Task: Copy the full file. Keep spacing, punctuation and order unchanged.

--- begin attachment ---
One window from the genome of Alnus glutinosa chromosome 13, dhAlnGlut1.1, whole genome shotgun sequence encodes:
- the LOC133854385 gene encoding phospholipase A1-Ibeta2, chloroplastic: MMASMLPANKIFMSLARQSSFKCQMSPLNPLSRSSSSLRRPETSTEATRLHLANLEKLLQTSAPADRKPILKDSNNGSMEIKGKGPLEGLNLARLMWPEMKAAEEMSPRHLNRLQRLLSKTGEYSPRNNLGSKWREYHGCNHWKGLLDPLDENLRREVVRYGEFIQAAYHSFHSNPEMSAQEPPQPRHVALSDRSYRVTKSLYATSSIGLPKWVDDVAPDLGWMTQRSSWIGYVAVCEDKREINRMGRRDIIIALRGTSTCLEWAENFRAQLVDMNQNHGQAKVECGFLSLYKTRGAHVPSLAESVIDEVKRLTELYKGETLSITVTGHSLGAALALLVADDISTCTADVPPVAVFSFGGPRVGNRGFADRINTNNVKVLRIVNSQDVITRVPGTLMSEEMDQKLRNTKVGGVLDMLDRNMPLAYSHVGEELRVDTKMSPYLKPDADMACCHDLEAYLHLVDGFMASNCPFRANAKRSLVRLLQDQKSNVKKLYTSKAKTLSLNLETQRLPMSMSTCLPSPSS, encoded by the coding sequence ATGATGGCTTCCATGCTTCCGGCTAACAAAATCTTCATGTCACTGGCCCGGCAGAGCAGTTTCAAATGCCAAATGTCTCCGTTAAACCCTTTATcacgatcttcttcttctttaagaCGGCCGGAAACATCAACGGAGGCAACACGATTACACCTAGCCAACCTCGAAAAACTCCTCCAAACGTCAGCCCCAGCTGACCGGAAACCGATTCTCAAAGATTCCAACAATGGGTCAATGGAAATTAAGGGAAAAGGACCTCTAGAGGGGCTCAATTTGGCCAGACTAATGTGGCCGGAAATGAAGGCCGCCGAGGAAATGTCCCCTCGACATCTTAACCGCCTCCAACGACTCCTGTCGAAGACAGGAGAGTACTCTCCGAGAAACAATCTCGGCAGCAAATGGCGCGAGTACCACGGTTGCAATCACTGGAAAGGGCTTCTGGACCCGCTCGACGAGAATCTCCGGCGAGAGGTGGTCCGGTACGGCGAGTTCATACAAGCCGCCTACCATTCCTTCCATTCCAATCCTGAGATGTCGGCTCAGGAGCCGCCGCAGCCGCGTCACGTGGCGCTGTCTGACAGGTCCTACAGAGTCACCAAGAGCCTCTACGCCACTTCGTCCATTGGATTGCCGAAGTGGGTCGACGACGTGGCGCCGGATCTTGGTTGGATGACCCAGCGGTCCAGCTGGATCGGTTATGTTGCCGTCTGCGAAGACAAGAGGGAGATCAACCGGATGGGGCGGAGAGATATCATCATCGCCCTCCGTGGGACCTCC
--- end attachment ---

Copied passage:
One window from the genome of Alnus glutinosa chromosome 13, dhAlnGlut1.1, whole genome shotgun sequence encodes:
- the LOC133854385 gene encoding phospholipase A1-Ibeta2, chloroplastic: MMASMLPANKIFMSLARQSSFKCQMSPLNPLSRSSSSLRRPETSTEATRLHLANLEKLLQTSAPADRKPILKDSNNGSMEIKGKGPLEGLNLARLMWPEMKAAEEMSPRHLNRLQRLLSKTGEYSPRNNLGSKWREYHGCNHWKGLLDPLDENLRREVVRYGEFIQAAYHSFHSNPEMSAQEPPQPRHVALSDRSYRVTKSLYATSSIGLPKWVDDVAPDLGWMTQRSSWIGYVAVCEDKREINRMGRRDIIIALRGTSTCLEWAENFRAQLVDMNQNHGQAKVECGFLSLYKTRGAHVPSLAESVIDEVKRLTELYKGETLSITVTGHSLGAALALLVADDISTCTADVPPVAVFSFGGPRVGNRGFADRINTNNVKVLRIVNSQDVITRVPGTLMSEEMDQKLRNTKVGGVLDMLDRNMPLAYSHVGEELRVDTKMSPYLKPDADMACCHDLEAYLHLVDGFMASNCPFRANAKRSLVRLLQDQKSNVKKLYTSKAKTLSLNLETQRLPMSMSTCLPSPSS, encoded by the coding sequence ATGATGGCTTCCATGCTTCCGGCTAACAAAATCTTCATGTCACTGGCCCGGCAGAGCAGTTTCAAATGCCAAATGTCTCCGTTAAACCCTTTATcacgatcttcttcttctttaagaCGGCCGGAAACATCAACGGAGGCAACACGATTACACCTAGCCAACCTCGAAAAACTCCTCCAAACGTCAGCCCCAGCTGACCGGAAACCGATTCTCAAAGATTCCAACAATGGGTCAATGGAAATTAAGGGAAAAGGACCTCTAGAGGGGCTCAATTTGGCCAGACTAATGTGGCCGGAAATGAAGGCCGCCGAGGAAATGTCCCCTCGACATCTTAACCGCCTCCAACGACTCCTGTCGAAGACAGGAGAGTACTCTCCGAGAAACAATCTCGGCAGCAAATGGCGCGAGTACCACGGTTGCAATCACTGGAAAGGGCTTCTGGACCCGCTCGACGAGAATCTCCGGCGAGAGGTGGTCCGGTACGGCGAGTTCATACAAGCCGCCTACCATTCCTTCCATTCCAATCCTGAGATGTCGGCTCAGGAGCCGCCGCAGCCGCGTCACGTGGCGCTGTCTGACAGGTCCTACAGAGTCACCAAGAGCCTCTACGCCACTTCGTCCATTGGATTGCCGAAGTGGGTCGACGACGTGGCGCCGGATCTTGGTTGGATGACCCAGCGGTCCAGCTGGATCGGTTATGTTGCCGTCTGCGAAGACAAGAGGGAGATCAACCGGATGGGGCGGAGAGATATCATCATCGCCCTCCGTGGGACCTCC